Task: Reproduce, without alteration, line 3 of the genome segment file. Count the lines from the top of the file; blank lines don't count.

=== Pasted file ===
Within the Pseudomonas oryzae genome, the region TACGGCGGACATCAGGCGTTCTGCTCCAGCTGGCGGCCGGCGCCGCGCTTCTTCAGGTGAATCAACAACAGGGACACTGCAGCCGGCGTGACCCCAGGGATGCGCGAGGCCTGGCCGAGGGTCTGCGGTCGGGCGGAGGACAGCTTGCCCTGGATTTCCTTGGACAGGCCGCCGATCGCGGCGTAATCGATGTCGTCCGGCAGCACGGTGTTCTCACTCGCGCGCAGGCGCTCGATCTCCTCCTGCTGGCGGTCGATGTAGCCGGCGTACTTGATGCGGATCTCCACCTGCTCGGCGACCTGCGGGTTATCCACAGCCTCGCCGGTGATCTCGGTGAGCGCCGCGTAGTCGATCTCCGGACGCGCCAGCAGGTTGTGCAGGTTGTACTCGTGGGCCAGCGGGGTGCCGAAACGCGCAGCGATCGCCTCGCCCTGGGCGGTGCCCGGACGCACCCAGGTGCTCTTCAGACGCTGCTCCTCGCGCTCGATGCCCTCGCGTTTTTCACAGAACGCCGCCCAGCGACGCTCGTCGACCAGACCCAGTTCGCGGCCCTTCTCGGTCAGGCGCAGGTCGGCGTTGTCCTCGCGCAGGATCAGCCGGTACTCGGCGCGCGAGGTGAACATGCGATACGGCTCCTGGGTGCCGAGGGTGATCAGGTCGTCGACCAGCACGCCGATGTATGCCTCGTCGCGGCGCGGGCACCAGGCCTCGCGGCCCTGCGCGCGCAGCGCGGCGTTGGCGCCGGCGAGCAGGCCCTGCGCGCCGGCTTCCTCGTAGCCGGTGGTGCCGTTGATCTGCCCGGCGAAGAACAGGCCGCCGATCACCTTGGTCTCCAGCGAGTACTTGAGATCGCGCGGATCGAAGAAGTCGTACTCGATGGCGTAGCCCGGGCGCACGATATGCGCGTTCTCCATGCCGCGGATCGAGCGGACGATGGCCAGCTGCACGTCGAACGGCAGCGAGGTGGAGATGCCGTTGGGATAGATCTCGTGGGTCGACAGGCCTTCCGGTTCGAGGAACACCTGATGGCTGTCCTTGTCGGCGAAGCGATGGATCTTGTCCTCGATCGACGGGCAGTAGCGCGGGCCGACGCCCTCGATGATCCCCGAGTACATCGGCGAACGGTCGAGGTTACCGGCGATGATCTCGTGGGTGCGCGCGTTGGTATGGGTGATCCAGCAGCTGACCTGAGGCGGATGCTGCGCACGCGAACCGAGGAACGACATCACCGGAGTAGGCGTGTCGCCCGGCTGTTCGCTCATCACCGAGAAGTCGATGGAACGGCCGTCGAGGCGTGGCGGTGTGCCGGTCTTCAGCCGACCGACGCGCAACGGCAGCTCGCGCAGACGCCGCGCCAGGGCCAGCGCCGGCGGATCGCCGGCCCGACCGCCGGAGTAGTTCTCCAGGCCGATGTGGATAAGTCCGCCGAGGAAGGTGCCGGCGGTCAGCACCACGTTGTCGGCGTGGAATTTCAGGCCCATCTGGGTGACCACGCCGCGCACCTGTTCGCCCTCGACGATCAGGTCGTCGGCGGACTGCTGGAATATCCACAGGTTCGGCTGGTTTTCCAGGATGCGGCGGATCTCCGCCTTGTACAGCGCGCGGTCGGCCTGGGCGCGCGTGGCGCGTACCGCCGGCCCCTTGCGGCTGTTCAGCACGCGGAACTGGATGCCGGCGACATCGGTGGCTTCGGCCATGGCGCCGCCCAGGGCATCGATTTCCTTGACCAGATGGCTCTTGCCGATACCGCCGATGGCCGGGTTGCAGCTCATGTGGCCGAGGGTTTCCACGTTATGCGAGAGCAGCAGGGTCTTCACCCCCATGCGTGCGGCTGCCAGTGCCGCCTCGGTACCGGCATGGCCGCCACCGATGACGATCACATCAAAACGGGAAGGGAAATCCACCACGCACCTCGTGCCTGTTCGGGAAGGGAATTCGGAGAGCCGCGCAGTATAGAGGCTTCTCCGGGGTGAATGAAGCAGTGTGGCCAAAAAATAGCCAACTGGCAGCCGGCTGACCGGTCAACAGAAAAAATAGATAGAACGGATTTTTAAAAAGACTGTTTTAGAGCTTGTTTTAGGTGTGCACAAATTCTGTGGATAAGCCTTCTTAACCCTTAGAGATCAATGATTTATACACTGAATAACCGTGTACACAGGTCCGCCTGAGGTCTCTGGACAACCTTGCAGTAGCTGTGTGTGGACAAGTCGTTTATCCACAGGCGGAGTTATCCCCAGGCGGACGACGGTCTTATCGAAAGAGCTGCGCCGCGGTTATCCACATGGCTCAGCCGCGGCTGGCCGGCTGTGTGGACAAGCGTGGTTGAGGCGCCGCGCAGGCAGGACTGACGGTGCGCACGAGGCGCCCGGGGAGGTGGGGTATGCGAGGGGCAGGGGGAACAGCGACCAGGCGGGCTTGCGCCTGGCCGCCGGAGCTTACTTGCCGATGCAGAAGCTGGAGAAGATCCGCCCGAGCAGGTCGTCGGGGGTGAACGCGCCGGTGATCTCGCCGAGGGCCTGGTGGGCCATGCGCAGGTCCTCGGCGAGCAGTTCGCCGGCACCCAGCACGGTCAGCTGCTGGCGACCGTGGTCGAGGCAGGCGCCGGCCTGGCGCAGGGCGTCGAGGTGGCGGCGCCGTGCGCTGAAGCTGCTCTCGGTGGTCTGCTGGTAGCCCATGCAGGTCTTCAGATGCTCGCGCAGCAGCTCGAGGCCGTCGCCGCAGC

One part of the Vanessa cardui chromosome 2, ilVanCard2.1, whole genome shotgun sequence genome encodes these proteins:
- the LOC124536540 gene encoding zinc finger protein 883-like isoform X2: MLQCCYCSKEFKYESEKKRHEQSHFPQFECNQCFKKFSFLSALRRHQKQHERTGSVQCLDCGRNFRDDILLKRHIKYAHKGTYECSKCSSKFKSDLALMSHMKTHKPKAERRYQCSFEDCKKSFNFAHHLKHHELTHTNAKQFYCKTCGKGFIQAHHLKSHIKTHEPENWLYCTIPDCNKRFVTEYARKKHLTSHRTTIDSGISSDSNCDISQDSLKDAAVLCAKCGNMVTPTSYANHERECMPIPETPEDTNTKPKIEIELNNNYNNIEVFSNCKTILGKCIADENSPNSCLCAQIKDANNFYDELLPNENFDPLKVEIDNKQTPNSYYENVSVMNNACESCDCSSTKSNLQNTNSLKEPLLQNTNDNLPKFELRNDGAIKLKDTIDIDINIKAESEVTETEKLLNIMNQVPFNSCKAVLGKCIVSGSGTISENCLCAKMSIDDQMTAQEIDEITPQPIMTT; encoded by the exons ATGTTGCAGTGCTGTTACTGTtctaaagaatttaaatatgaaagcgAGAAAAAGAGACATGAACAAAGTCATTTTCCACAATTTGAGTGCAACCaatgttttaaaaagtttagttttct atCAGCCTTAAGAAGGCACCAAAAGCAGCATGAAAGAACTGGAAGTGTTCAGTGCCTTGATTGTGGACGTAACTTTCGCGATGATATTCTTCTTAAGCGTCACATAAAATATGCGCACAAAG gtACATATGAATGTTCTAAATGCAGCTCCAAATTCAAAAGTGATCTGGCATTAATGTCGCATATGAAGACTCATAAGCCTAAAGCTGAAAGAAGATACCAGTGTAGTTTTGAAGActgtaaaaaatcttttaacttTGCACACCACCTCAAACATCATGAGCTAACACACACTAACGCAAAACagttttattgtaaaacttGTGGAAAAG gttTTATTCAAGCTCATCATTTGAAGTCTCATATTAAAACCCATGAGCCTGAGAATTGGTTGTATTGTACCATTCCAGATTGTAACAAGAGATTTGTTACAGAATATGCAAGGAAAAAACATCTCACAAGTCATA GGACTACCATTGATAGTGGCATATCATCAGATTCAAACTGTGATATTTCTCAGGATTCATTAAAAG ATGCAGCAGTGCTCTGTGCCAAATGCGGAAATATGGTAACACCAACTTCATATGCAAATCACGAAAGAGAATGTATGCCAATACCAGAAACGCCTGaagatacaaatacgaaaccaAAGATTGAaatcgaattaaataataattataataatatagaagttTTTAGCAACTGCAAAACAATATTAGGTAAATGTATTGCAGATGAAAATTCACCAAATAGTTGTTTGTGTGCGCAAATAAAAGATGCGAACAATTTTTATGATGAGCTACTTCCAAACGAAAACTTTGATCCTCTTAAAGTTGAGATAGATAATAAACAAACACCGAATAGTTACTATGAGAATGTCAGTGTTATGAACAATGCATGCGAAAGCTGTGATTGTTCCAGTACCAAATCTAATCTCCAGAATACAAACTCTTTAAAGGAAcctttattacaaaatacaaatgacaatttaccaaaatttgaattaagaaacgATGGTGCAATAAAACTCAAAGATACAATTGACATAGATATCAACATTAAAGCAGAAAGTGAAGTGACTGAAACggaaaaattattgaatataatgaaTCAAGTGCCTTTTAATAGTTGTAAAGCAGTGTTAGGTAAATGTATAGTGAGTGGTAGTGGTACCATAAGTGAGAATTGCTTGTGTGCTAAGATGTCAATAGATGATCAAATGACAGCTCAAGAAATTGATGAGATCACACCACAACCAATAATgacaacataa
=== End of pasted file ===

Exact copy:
- the LOC124536540 gene encoding zinc finger protein 883-like isoform X2: MLQCCYCSKEFKYESEKKRHEQSHFPQFECNQCFKKFSFLSALRRHQKQHERTGSVQCLDCGRNFRDDILLKRHIKYAHKGTYECSKCSSKFKSDLALMSHMKTHKPKAERRYQCSFEDCKKSFNFAHHLKHHELTHTNAKQFYCKTCGKGFIQAHHLKSHIKTHEPENWLYCTIPDCNKRFVTEYARKKHLTSHRTTIDSGISSDSNCDISQDSLKDAAVLCAKCGNMVTPTSYANHERECMPIPETPEDTNTKPKIEIELNNNYNNIEVFSNCKTILGKCIADENSPNSCLCAQIKDANNFYDELLPNENFDPLKVEIDNKQTPNSYYENVSVMNNACESCDCSSTKSNLQNTNSLKEPLLQNTNDNLPKFELRNDGAIKLKDTIDIDINIKAESEVTETEKLLNIMNQVPFNSCKAVLGKCIVSGSGTISENCLCAKMSIDDQMTAQEIDEITPQPIMTT; encoded by the exons ATGTTGCAGTGCTGTTACTGTtctaaagaatttaaatatgaaagcgAGAAAAAGAGACATGAACAAAGTCATTTTCCACAATTTGAGTGCAACCaatgttttaaaaagtttagttttct atCAGCCTTAAGAAGGCACCAAAAGCAGCATGAAAGAACTGGAAGTGTTCAGTGCCTTGATTGTGGACGTAACTTTCGCGATGATATTCTTCTTAAGCGTCACATAAAATATGCGCACAAAG gtACATATGAATGTTCTAAATGCAGCTCCAAATTCAAAAGTGATCTGGCATTAATGTCGCATATGAAGACTCATAAGCCTAAAGCTGAAAGAAGATACCAGTGTAGTTTTGAAGActgtaaaaaatcttttaacttTGCACACCACCTCAAACATCATGAGCTAACACACACTAACGCAAAACagttttattgtaaaacttGTGGAAAAG gttTTATTCAAGCTCATCATTTGAAGTCTCATATTAAAACCCATGAGCCTGAGAATTGGTTGTATTGTACCATTCCAGATTGTAACAAGAGATTTGTTACAGAATATGCAAGGAAAAAACATCTCACAAGTCATA GGACTACCATTGATAGTGGCATATCATCAGATTCAAACTGTGATATTTCTCAGGATTCATTAAAAG ATGCAGCAGTGCTCTGTGCCAAATGCGGAAATATGGTAACACCAACTTCATATGCAAATCACGAAAGAGAATGTATGCCAATACCAGAAACGCCTGaagatacaaatacgaaaccaAAGATTGAaatcgaattaaataataattataataatatagaagttTTTAGCAACTGCAAAACAATATTAGGTAAATGTATTGCAGATGAAAATTCACCAAATAGTTGTTTGTGTGCGCAAATAAAAGATGCGAACAATTTTTATGATGAGCTACTTCCAAACGAAAACTTTGATCCTCTTAAAGTTGAGATAGATAATAAACAAACACCGAATAGTTACTATGAGAATGTCAGTGTTATGAACAATGCATGCGAAAGCTGTGATTGTTCCAGTACCAAATCTAATCTCCAGAATACAAACTCTTTAAAGGAAcctttattacaaaatacaaatgacaatttaccaaaatttgaattaagaaacgATGGTGCAATAAAACTCAAAGATACAATTGACATAGATATCAACATTAAAGCAGAAAGTGAAGTGACTGAAACggaaaaattattgaatataatgaaTCAAGTGCCTTTTAATAGTTGTAAAGCAGTGTTAGGTAAATGTATAGTGAGTGGTAGTGGTACCATAAGTGAGAATTGCTTGTGTGCTAAGATGTCAATAGATGATCAAATGACAGCTCAAGAAATTGATGAGATCACACCACAACCAATAATgacaacataa